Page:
By D. P.

The achievement of one triumph after another in the matter of high speed steamships, and especially the confidence with which pledges of certain results are given and accepted long before actual trials are made, form one of the most convincing proofs of the important part which scientific methods play in modern shipbuilding. This is evident in the case of ships embodying novel or hitherto untried features, and more especially so in cases where shipbuilders, having no personal practical experience or data, achieve such results. This was notably illustrated in the case of the Fairfield Co. undertaking some five years ago to build and engine a huge craft of most phenomenal form and proportions, and to propel the vessel at a given speed under conditions which appeared highly impracticable to many engaged in the same profession. The contract was proceeded with, however, and the Czar of Russia's wonderful yacht Livadia was the result, which (however much she may have justified the professional strictures as to form and proportions) entirely answered the designer's anticipations as to speed.

Equally remarkable and far more interesting instances are the Inman liners City of Paris and City of New York, in whose design there was sufficient novelty to warrant the degree of misgiving which undoubtedly existed regarding the Messrs. Thomson's ability to attain the speed required. In the case at least of the City of Paris, Messrs. Thomson's intrepidity has been triumphantly justified. An instance still more opposite to our present subject is found in the now renowned Channel steamers Princess Henrietta and Princess Josephine, built by Messrs. Denny, of Dumbarton, for the Belgian government. The speed stipulated for in this case was 20½ knots, and although in one or two previous Channel steamers, built by the Fairfield Co., a like speed had been achieved, still the guaranteeing of this speed by Messrs. Denny was remarkable, in so far as the firm had never produced, or had to do with, any craft faster than 15 or 16 knots. The attainment not only of the speed guaranteed, but of the better part of a knot in excess of that speed, was triumphant testimony to the skill and care brought to bear upon the undertaking.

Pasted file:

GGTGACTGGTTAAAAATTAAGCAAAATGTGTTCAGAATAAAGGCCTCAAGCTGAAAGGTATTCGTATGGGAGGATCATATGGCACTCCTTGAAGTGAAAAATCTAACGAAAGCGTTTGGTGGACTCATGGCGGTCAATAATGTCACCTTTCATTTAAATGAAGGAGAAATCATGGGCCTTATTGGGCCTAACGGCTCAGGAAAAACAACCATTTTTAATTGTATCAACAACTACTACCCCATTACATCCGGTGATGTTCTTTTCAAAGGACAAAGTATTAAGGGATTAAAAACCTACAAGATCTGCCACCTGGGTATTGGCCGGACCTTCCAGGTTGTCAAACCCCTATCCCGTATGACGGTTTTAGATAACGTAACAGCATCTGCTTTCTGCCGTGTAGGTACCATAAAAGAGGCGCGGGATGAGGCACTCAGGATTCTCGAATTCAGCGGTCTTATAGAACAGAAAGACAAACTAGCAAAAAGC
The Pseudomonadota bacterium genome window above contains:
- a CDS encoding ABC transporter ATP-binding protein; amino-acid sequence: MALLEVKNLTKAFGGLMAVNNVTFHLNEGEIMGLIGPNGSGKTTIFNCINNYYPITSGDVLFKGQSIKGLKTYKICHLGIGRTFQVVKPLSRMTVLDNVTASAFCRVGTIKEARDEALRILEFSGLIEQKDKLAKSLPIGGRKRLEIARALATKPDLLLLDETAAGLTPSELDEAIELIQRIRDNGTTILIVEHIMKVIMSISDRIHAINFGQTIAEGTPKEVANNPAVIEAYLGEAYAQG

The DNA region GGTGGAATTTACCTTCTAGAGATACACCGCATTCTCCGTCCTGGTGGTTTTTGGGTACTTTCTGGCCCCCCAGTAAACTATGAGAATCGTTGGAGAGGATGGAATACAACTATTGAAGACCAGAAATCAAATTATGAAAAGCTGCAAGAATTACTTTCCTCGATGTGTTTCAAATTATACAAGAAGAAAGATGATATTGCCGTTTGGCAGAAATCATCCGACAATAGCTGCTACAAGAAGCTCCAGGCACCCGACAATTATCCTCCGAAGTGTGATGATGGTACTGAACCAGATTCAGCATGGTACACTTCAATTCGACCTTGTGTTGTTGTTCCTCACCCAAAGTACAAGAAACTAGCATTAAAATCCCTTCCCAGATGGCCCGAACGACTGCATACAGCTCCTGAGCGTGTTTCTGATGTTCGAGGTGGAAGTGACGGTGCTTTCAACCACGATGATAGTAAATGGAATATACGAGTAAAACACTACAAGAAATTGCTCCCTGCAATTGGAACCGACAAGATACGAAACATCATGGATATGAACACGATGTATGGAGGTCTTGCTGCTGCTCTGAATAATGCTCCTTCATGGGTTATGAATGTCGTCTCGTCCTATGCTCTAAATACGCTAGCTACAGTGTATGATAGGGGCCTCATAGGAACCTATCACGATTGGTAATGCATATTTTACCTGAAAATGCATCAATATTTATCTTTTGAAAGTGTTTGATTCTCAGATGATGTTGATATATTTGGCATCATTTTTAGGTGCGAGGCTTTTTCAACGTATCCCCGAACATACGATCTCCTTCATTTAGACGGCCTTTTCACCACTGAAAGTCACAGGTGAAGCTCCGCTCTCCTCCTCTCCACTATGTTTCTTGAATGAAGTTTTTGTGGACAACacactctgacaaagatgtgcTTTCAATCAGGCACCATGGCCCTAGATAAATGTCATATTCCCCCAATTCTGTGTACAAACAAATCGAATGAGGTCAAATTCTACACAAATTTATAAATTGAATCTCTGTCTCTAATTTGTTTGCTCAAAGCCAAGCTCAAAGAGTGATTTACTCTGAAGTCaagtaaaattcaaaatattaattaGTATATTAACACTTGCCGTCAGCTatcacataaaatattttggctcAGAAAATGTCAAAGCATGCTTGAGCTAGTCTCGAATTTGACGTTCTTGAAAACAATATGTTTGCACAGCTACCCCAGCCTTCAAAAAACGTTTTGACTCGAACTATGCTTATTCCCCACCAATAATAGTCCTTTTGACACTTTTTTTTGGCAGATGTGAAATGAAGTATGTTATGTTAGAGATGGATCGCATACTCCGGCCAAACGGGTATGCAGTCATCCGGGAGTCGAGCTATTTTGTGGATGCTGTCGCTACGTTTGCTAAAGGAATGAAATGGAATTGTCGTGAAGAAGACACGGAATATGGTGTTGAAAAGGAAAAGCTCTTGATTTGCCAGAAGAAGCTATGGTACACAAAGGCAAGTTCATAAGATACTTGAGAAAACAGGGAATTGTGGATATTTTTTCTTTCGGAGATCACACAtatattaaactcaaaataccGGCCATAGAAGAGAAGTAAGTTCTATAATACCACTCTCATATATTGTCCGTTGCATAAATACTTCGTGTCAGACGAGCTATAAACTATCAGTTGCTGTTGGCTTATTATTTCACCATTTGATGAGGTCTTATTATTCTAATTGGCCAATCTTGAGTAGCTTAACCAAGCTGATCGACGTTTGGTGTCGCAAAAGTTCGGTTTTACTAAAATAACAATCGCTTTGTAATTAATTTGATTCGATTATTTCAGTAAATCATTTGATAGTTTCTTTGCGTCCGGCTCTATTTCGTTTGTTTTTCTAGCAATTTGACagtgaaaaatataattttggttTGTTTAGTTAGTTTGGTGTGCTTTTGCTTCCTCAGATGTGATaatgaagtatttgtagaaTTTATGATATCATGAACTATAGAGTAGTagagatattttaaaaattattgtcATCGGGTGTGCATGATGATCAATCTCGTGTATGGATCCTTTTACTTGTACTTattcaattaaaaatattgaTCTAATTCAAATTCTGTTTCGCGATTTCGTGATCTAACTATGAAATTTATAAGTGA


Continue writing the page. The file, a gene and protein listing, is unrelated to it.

In this case, at least, the result was not one due to a previous course of "trial and error" with actual ships, but was distinctly due to superior practical skill, backed and enhanced by knowledge and use of specialized branches in the science of marine architecture. Messrs. Denny are the only firm of private shipbuilders possessing an experimental tank for recording the speed and resistance of ships by means of miniature reproductions of the actual vessels, and to this fact may safely be ascribed their confidence in guaranteeing, and their success in obtaining, a speed so remarkable in itself and so much in excess of anything they had previously had to do with. Confirmatory evidence of their success with the Belgian steamers is afforded by the fact that they have recently been instructed to build for service between Stranraer and Larne a paddle steamer guaranteed to steam 19 knots, and have had inquiries as to other high speed vessels.